So, you have put aside the rescues who won’t adopt to you during the holiday season and those who would in a heartbeat. How do you know, how do rescues know if adopting at this time of the year is a good thing or not? In a nutshell, it’s the same way you determine whether to get a pet during the rest of the year. Is the pet for the kids or for the family? Have you been considering a new pet for a while, or is this an impulse decision? What is the plan when the novelty wears off and no one wants to walk the dog or clean the litter box? What will you do if there are behavioral problems? What kind of pet would fit best into your lifestyle and/or are you willing to make changes to your lifestyle to accommodate your new pet? Are you willing to commit the next number of years to having your pet, caring for it, vetting it, etc.?
If you are able to thoughtfully answer each of these questions, you will be led to your preliminary answer. It’s one thing to buy the latest technical gadget for your kids only to have it discarded in a few months, but to undertake the care of a living being only to have it discarded is an entirely other matter. No child, no matter how old or responsible, is able or willing to always care for a pet…. which means the job will fall to the adults in the family. Having an idea of what role you expect the pet to play in the life of your family and examining your expectations around how the pet will behave are vital pieces of information before you decide.
If your answer is still coming up “Yes, we are ready!” , there are still a few things to consider specific to this time of year. What are your holiday plans? For some families, the holiday season can be incredibly chaotic, with extended family in and out, parties to attend – even travel. How will you care for a new pet during this time? Is it best to bring a timid rabbit into your home during the time when the noise level in your house may raise the neighbor’s roof? Is it the best thing for your new kitten to picked up and dropped countless times by your sweet little 2 yr old nephew? In the event that this is what your house feels and looks like at Christmas, it may be best to postpone picking up your “Christmas present” until after the festivities. This sort of thinking should impress even the most jaded of rescues and seal your gold star status as an adoptive family.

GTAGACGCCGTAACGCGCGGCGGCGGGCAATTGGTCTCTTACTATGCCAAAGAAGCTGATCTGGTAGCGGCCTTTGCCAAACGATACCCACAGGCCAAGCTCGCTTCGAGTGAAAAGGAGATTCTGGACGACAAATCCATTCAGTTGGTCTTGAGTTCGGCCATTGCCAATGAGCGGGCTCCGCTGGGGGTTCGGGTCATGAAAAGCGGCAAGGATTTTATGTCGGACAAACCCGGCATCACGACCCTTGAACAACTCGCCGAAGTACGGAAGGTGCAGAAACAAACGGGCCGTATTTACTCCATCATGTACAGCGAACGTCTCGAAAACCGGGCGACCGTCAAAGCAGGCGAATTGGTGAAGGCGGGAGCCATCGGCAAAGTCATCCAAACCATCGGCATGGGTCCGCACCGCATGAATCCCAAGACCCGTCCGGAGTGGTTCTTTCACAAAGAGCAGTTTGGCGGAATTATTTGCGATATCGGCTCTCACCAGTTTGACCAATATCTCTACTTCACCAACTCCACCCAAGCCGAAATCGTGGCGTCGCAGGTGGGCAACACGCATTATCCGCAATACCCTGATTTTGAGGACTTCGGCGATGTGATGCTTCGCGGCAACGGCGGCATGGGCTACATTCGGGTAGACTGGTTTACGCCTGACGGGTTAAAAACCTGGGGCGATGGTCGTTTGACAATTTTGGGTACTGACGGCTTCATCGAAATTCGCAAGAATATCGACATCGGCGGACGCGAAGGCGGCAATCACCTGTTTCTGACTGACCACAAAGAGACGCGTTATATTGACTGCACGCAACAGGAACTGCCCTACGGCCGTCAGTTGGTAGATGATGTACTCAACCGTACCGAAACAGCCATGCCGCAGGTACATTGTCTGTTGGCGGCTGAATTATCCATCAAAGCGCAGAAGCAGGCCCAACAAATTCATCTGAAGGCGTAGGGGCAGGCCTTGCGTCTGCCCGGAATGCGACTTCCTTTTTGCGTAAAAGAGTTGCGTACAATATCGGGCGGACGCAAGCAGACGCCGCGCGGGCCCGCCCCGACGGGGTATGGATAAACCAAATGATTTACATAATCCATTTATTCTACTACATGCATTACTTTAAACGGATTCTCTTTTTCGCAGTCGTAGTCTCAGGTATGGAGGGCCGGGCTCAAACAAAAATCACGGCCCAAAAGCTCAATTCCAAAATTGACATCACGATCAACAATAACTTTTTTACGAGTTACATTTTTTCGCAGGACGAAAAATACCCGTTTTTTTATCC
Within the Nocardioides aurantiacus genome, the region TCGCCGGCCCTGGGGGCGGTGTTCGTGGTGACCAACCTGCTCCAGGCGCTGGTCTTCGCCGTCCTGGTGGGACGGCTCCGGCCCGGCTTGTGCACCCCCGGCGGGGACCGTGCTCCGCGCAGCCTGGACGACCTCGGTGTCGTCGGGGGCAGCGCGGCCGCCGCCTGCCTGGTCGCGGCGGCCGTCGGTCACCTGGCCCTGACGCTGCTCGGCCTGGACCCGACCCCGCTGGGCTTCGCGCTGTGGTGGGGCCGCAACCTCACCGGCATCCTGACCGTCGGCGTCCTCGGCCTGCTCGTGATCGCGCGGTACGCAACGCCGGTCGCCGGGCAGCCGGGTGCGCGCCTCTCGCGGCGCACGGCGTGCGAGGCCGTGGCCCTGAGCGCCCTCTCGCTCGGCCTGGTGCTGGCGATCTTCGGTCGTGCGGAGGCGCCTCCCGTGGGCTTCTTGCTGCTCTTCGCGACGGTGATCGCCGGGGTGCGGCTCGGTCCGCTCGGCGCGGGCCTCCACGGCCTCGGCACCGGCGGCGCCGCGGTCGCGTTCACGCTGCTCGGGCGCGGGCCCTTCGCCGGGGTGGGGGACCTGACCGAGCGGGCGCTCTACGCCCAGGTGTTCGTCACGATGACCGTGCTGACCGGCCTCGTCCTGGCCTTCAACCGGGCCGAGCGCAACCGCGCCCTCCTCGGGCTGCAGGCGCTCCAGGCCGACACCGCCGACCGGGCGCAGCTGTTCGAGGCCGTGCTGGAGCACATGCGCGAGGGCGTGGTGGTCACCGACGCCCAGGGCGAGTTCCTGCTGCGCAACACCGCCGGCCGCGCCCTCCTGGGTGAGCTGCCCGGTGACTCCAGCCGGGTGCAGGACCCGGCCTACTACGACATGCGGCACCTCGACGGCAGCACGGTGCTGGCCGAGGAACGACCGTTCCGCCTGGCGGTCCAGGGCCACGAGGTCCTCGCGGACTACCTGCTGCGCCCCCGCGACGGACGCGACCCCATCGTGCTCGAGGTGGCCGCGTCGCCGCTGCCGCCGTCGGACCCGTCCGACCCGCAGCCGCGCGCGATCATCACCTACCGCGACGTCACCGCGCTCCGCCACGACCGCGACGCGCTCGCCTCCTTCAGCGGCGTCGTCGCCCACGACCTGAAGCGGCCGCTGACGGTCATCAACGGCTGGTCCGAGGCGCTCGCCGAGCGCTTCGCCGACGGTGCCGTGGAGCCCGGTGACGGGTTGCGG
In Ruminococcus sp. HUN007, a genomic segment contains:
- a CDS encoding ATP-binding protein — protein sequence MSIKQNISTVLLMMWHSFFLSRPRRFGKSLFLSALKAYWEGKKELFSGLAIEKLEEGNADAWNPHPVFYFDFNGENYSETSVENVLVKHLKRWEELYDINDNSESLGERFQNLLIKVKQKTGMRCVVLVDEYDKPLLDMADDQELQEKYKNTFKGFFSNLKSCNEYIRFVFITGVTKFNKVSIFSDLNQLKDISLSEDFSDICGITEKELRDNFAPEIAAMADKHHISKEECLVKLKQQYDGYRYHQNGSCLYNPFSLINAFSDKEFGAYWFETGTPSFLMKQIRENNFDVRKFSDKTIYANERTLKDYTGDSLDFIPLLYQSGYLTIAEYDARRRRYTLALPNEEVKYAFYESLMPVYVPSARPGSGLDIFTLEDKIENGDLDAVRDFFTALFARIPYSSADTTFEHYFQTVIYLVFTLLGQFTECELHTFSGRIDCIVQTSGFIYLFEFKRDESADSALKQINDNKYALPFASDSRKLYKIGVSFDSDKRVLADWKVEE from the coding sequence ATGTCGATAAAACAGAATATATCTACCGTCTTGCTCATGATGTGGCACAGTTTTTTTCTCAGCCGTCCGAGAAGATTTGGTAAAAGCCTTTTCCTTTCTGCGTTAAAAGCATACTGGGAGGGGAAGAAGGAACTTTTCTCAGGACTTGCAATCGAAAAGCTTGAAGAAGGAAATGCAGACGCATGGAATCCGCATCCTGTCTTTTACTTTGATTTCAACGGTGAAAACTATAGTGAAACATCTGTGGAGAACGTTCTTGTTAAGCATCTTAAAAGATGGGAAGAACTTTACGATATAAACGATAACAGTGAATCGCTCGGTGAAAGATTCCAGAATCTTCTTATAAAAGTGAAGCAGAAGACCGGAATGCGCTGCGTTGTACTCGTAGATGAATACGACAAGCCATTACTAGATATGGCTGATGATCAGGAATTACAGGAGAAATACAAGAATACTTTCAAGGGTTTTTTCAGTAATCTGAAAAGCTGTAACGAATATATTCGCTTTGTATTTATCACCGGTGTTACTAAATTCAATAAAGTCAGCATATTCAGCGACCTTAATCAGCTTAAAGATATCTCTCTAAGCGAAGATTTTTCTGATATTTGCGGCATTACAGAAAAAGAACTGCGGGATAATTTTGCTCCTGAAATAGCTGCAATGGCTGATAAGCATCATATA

Conversely, if your preliminary answer came up “Yes!” and you have a fairly calm holiday season ahead with a good period of home time… this may in fact be an ideal time for your family to get a new pet. Involving everyone in the decision will make for the best outcome – letting every member of the family weigh in on the specifics will stack the cards in favor of all going well. Go shopping together for supplies and food. This can be a prime time for family discussions around responsibilities and expectations and lead to a more responsible and involved family for the new pet. Remember, if you are rescuing, that means that the animal you will bring into your home will have been let down once by humans, so it is a responsible thing to ensure as best as possible that you don’t become another human who lets them down.
I realize that much of my discussion here centers around families with kids because often well meaning parents want to give their kids a pet for Christmas. Many of the same considerations apply when the potential adoptive family consists of adults only, with a few differences. If your wife/girlfriend/partner has been pining for a kitten all year, or your husband/boyfriend/partner has been hinting that he would love to have a four-legged buddy to go jogging with.. the rescues are in luck! Getting a hold of a responsible rescue and discussing the best fit for your loved one is your next move. If however, your relationship is not in the best place right now, getting a new pet is akin to having a baby to keep the relationship together; it doesn’t work. Realize that you may be the one caring for the pet if your relationship dissolves and plan accordingly.
Finally, what if your preliminary answer came up as “No, we are not ready for a pet at this time.” ? First of all, let me congratulate you on being a responsible person/family and realizing your limitations before you are staring at a puddle of pee in the living room for the 10th time. Then, let me say that this doesn’t mean that you can’t have animals in your life this holiday season! Consider signing up to volunteer at a local shelter. Offer to walk a friend’s dog, or pet-sit for a family going on holidays. Go shopping for the supplies you would have used for your new pet and donate them to a rescue for a pet they are caring for. Talk to a rescue that you admire about being a foster home for a pet waiting to be adopted. Sponsor an animal at an ethical sanctuary or one who is in long-term foster at a rescue. There are so many ways to have animals in your life without committing long term, and you will be doing your children and yourselves a big favor – teaching responsibility, giving without expectation of return, encouraging empathy… all such important things in our society today.
Whatever you decide, pat yourself on the back for taking the time to think through your pet-owning decisions this holiday season. So many won’t this year and rescues will be dealing with those bad decisions come spring. Above all, if you already have pets, give them an extra pet or a treat and thank whatever powers that be that they are safe, with you and not in a shelter this season.